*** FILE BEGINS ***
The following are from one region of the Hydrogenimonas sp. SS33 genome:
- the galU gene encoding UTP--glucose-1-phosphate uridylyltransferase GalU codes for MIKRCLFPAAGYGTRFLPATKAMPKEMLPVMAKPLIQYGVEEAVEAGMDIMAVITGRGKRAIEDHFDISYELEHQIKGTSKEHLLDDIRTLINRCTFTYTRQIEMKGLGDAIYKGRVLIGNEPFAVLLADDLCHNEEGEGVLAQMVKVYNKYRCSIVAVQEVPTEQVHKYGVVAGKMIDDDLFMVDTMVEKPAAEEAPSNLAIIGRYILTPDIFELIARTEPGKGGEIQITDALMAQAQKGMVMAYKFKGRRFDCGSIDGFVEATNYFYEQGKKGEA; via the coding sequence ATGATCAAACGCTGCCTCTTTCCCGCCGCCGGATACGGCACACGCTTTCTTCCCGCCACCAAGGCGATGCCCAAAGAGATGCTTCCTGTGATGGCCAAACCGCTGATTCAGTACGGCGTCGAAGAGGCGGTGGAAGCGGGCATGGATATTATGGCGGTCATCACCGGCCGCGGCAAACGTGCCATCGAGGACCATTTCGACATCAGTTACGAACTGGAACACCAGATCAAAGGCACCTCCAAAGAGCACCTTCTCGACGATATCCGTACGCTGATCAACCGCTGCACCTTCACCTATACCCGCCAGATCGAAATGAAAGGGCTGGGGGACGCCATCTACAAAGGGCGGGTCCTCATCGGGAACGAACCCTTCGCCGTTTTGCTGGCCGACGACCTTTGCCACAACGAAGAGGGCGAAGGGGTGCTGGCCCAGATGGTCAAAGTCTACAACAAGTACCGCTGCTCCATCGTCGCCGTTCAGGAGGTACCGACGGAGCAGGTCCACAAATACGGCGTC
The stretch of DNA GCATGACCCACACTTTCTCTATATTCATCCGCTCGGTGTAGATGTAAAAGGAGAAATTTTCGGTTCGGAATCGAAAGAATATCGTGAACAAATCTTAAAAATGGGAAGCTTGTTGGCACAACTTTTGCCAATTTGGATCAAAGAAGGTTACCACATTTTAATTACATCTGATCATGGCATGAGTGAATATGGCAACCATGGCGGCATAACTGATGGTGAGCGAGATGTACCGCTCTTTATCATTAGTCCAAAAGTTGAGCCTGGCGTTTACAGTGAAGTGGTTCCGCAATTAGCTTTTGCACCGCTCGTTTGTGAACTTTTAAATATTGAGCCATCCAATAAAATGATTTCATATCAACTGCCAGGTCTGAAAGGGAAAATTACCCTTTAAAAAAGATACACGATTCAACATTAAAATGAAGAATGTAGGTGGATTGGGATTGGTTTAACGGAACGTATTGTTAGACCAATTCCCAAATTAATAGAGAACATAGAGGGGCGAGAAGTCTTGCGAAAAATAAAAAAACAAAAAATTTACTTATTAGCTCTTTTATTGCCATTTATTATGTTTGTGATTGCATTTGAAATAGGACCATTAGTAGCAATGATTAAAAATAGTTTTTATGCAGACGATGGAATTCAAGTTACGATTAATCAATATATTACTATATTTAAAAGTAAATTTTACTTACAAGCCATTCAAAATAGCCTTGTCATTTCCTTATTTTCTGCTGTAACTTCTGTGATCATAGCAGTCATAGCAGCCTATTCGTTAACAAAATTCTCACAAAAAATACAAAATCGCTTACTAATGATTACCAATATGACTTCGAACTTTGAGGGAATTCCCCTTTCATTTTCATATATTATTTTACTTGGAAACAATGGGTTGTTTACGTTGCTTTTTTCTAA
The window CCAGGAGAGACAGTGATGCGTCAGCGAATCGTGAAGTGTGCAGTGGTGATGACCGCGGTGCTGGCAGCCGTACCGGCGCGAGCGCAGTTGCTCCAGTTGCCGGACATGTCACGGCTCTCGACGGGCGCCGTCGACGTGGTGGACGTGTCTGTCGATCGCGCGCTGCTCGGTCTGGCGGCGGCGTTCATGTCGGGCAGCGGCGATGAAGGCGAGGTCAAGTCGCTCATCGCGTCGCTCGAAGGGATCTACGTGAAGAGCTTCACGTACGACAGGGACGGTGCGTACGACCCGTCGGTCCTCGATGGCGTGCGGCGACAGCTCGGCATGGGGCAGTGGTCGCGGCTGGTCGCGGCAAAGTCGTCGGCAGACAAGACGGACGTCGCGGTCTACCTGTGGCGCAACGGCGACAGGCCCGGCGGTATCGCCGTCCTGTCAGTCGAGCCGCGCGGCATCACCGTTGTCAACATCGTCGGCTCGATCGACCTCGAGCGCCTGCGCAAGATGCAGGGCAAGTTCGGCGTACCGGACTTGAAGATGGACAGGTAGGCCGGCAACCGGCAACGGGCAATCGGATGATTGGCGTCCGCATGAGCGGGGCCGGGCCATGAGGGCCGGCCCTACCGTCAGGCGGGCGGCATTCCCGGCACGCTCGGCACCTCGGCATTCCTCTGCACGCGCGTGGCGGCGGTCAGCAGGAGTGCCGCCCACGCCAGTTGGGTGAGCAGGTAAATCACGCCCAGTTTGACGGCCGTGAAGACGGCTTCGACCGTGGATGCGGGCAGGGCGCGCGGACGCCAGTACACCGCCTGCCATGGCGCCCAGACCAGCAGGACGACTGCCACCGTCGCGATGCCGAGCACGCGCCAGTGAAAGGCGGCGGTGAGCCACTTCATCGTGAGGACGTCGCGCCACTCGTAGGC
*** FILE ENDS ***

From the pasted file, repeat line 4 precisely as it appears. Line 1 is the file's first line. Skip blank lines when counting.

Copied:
The window CCAGGAGAGACAGTGATGCGTCAGCGAATCGTGAAGTGTGCAGTGGTGATGACCGCGGTGCTGGCAGCCGTACCGGCGCGAGCGCAGTTGCTCCAGTTGCCGGACATGTCACGGCTCTCGACGGGCGCCGTCGACGTGGTGGACGTGTCTGTCGATCGCGCGCTGCTCGGTCTGGCGGCGGCGTTCATGTCGGGCAGCGGCGATGAAGGCGAGGTCAAGTCGCTCATCGCGTCGCTCGAAGGGATCTACGTGAAGAGCTTCACGTACGACAGGGACGGTGCGTACGACCCGTCGGTCCTCGATGGCGTGCGGCGACAGCTCGGCATGGGGCAGTGGTCGCGGCTGGTCGCGGCAAAGTCGTCGGCAGACAAGACGGACGTCGCGGTCTACCTGTGGCGCAACGGCGACAGGCCCGGCGGTATCGCCGTCCTGTCAGTCGAGCCGCGCGGCATCACCGTTGTCAACATCGTCGGCTCGATCGACCTCGAGCGCCTGCGCAAGATGCAGGGCAAGTTCGGCGTACCGGACTTGAAGATGGACAGGTAGGCCGGCAACCGGCAACGGGCAATCGGATGATTGGCGTCCGCATGAGCGGGGCCGGGCCATGAGGGCCGGCCCTACCGTCAGGCGGGCGGCATTCCCGGCACGCTCGGCACCTCGGCATTCCTCTGCACGCGCGTGGCGGCGGTCAGCAGGAGTGCCGCCCACGCCAGTTGGGTGAGCAGGTAAATCACGCCCAGTTTGACGGCCGTGAAGACGGCTTCGACCGTGGATGCGGGCAGGGCGCGCGGACGCCAGTACACCGCCTGCCATGGCGCCCAGACCAGCAGGACGACTGCCACCGTCGCGATGCCGAGCACGCGCCAGTGAAAGGCGGCGGTGAGCCACTTCATCGTGAGGACGTCGCGCCACTCGTAGGC